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The Spectator

Seattle University's student newspaper since 1933

The Spectator

Seattle University's student newspaper since 1933

The Spectator

City Council Candidate Forum Discusses Local Issues

    Nicole Schlaeppi
    Nicole Schlaeppi • the spectator

    With the Seattle City Council elections only a week away, Seattle University held a forum on Oct. 20 where the at-large candidates were interviewed and attendants had the opportunity to ask their own questions.

    Nicole Schlaeppi • the spectator
    Nicole Schlaeppi • the spectator

    Candidates for the City Council of Seattle came to speak to the Seattle University members about issues that are relative to todays city population

    The event was meant to both give the audience a better understanding of the issues Seattle citizens are facing and allow them to voice concerns to the candidates.

    “I think that it is important to have an informed vote,” said freshman Sarah Eaton. “That is why I am here, to understand who I am voting for.”

    Sponsored by the Bachelor of Public Affairs program, the Masters of Public Administration Student Association, the Dean’s Office of Arts and Sciences and the Seattle University Student Government, the event drew a large crowd of people interested in the city’s affairs.

    Attendants heard from Position 8 candidates Tim Burgess and Jon Grant and Position 9 candidates Bill Bradburd and Lorena Gonzalez. The candidates come from a variety of backgrounds and levels of experience. Burgess is the current Council President and is running for his third term. During his time on the Council ,he helped to implement the $15 minimum wage in Seattle.

    As affordable housing is one of the biggest problems facing Seattle citizens today, it was a major topic at the forum.

    “It will be interesting to get an idea where each candidate stands on the issue and what they plan to do,” said sophomore Christina Meile.

    On the issue of rent control, candidates first discussed the recent resolution passed by the City Council that asks the state legislature to “repeal or modify” the ban on rent control. Lifting the ban would give more local and direct control about housing issues to the Seattle City Council.

    All candidates were in favor of the resolution and of rent control, however, as the Executive Head of the Tenants Union, Grant was adamant that the council should have taken this action sooner.

    “The landlord lobbyists have too much influence both in Olympia and City Hall,” said Grant. “My campaign has put pressure on the City Council and on my opponent to support the passage of a resolution calling on the state of Washington to repeal the ban.”

    Gonzalez said she believes that it would allow the council to take measures like limiting the percentage by which the rent can be increased, the time of year it could be increased and other factors that would help affordability.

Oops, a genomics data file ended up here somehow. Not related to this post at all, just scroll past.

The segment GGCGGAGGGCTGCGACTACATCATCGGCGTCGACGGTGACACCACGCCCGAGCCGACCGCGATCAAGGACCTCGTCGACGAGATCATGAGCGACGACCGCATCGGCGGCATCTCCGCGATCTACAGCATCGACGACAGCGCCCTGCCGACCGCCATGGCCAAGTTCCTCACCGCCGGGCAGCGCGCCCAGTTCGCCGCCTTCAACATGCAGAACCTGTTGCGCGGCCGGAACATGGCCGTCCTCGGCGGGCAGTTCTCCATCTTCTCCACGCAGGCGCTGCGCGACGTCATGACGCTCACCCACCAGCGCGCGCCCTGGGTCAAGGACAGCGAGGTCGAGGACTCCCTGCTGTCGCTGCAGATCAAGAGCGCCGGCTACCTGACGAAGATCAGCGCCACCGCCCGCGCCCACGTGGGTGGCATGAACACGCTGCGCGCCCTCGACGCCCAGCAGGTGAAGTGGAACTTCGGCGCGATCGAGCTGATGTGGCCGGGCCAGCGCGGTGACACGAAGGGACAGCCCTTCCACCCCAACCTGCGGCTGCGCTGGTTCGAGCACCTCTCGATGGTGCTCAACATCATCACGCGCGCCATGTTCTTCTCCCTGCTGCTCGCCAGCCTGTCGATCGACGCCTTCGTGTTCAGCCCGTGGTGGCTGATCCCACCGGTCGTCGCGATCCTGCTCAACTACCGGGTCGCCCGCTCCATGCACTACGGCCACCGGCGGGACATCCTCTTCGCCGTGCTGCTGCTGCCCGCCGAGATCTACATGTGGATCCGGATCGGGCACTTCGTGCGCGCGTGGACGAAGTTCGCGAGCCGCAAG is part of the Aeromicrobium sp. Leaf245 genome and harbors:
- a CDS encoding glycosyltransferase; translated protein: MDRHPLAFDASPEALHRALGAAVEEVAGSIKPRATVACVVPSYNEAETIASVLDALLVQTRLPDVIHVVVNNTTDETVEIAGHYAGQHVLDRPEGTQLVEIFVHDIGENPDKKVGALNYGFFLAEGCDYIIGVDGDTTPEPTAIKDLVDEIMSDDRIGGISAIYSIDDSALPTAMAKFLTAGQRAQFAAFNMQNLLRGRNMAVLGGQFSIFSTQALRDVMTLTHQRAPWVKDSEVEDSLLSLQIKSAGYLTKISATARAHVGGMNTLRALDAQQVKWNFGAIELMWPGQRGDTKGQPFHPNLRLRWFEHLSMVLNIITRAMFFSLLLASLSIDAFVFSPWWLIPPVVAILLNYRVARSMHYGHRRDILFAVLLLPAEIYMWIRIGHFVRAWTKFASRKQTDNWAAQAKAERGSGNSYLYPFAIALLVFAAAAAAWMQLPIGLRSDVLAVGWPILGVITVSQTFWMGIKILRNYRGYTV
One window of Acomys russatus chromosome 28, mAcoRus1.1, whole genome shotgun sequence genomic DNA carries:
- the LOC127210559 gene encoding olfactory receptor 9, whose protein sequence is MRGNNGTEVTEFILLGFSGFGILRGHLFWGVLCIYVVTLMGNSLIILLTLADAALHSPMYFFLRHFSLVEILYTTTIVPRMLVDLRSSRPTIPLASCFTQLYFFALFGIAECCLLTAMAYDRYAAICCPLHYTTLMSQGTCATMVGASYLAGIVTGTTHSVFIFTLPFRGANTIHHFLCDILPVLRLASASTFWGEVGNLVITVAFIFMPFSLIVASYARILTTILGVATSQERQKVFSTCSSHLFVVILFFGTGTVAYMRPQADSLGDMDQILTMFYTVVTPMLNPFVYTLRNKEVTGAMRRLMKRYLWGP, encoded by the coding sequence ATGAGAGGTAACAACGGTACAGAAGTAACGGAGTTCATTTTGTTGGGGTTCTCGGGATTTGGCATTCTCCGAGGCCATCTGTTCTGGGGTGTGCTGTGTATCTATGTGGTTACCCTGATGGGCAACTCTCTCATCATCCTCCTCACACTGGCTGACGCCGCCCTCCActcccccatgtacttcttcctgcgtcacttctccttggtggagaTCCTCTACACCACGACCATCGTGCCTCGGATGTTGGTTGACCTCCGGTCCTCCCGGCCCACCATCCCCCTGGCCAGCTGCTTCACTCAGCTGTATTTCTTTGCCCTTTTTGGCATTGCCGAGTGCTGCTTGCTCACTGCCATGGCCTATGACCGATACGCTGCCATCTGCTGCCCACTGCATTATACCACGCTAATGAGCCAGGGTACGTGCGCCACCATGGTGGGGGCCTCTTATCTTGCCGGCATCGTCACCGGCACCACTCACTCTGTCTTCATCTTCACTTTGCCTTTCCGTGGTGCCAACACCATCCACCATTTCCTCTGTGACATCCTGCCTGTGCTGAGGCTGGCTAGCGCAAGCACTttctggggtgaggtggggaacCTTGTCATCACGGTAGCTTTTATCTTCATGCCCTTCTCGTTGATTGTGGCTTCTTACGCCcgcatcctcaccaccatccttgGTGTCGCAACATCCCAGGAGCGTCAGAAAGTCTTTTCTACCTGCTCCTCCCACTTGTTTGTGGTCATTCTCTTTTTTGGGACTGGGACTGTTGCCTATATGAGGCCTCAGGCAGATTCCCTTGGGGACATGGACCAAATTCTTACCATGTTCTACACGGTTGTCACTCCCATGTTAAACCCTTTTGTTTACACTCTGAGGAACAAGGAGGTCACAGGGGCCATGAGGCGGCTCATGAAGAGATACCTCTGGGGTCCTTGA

As the current Council President who wrote the resolution, Burgess advocated for “local control for local solutions.”

    Bradburd, a neighborhood activist, offered an alternative if the state did not give local control over rent. He proposed creating a stabilized lease environment, emphasizing fairness to both the tenant and landlord.

    Another issue the candidates discussed was the Seattle Police Department, as the Department of Justice has found a pattern of excessive force used by the SPD.

    “Not all officers are bad, but bad cops do need to be held accountable. I do agree that we need more police officers as our city grows. Hiring officers that are trained well and that will comply with the constitution will be my priority,” said Gonzalez, who is a Civil Rights attorney.

    Burgess pointed to the new police chief, Kathleen O’Toole, changes in training and a new oversight body as being successful in working towards accountability and a change in culture of the SPD.

    But Grant said he feels that this change was “glacial” and that reform like civilian oversight was needed to ensure impartialness when looking at cases of misconduct.

    Corporate expansion was another concern, with Bradburd leading the conversation. He linked this rapid expansion to the growing housing crisis.

    “The problem with [corporate expansion] is that they are not hiring people from here, they are importing workers. Those people put a demand on the housing supply that does not keep up with the growth,” Bradburd said.

    He suggested using a Linkage Fee that would have companies pay into the development of housing to help mitigate the negative effects of corporate expansion.

    The attendees were then given the opportunity to ask their own questions to the candidates. Attendees brought up topics such as the gun and ammo tax, the growing rat population in Seattle, and public restrooms, which the candidates each responded to.

    Junior Madeline Olson thought the event got right to the important questions that everyone wanted to hear about, such as affordable housing in Seattle.

    “I’m glad Seattle University holds events like this,” said Olson. “It keeps people engaged.”

    The next forum in this series of talks will be on Feb. 11 with the chief of the Seattle Police Department, Kathleen O’Toole.

    Editor may be reached at [email protected]

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